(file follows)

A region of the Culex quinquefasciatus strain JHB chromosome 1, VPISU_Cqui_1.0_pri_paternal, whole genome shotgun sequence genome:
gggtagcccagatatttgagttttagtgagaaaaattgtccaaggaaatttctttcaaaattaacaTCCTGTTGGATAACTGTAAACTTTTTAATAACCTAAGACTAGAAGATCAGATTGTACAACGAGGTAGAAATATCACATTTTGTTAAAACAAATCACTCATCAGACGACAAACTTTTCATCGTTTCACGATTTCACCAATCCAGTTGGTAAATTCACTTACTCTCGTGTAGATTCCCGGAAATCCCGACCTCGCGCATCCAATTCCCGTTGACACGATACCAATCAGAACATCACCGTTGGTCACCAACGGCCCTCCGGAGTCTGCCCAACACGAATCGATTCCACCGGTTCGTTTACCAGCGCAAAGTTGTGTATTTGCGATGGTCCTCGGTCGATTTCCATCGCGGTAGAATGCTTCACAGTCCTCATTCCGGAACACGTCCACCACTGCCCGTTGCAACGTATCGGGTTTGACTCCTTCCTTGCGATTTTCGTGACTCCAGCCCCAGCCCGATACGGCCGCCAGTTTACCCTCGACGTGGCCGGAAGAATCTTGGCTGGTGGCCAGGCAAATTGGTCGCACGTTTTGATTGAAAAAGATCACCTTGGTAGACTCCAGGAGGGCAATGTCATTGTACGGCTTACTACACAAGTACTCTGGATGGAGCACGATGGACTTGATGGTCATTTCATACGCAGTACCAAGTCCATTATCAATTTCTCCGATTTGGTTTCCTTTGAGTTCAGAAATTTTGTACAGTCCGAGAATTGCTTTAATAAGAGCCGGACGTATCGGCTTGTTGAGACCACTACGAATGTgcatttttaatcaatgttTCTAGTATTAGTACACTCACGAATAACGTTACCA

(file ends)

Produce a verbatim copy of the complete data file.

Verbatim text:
A region of the Culex quinquefasciatus strain JHB chromosome 1, VPISU_Cqui_1.0_pri_paternal, whole genome shotgun sequence genome:
gggtagcccagatatttgagttttagtgagaaaaattgtccaaggaaatttctttcaaaattaacaTCCTGTTGGATAACTGTAAACTTTTTAATAACCTAAGACTAGAAGATCAGATTGTACAACGAGGTAGAAATATCACATTTTGTTAAAACAAATCACTCATCAGACGACAAACTTTTCATCGTTTCACGATTTCACCAATCCAGTTGGTAAATTCACTTACTCTCGTGTAGATTCCCGGAAATCCCGACCTCGCGCATCCAATTCCCGTTGACACGATACCAATCAGAACATCACCGTTGGTCACCAACGGCCCTCCGGAGTCTGCCCAACACGAATCGATTCCACCGGTTCGTTTACCAGCGCAAAGTTGTGTATTTGCGATGGTCCTCGGTCGATTTCCATCGCGGTAGAATGCTTCACAGTCCTCATTCCGGAACACGTCCACCACTGCCCGTTGCAACGTATCGGGTTTGACTCCTTCCTTGCGATTTTCGTGACTCCAGCCCCAGCCCGATACGGCCGCCAGTTTACCCTCGACGTGGCCGGAAGAATCTTGGCTGGTGGCCAGGCAAATTGGTCGCACGTTTTGATTGAAAAAGATCACCTTGGTAGACTCCAGGAGGGCAATGTCATTGTACGGCTTACTACACAAGTACTCTGGATGGAGCACGATGGACTTGATGGTCATTTCATACGCAGTACCAAGTCCATTATCAATTTCTCCGATTTGGTTTCCTTTGAGTTCAGAAATTTTGTACAGTCCGAGAATTGCTTTAATAAGAGCCGGACGTATCGGCTTGTTGAGACCACTACGAATGTgcatttttaatcaatgttTCTAGTATTAGTACACTCACGAATAACGTTACCA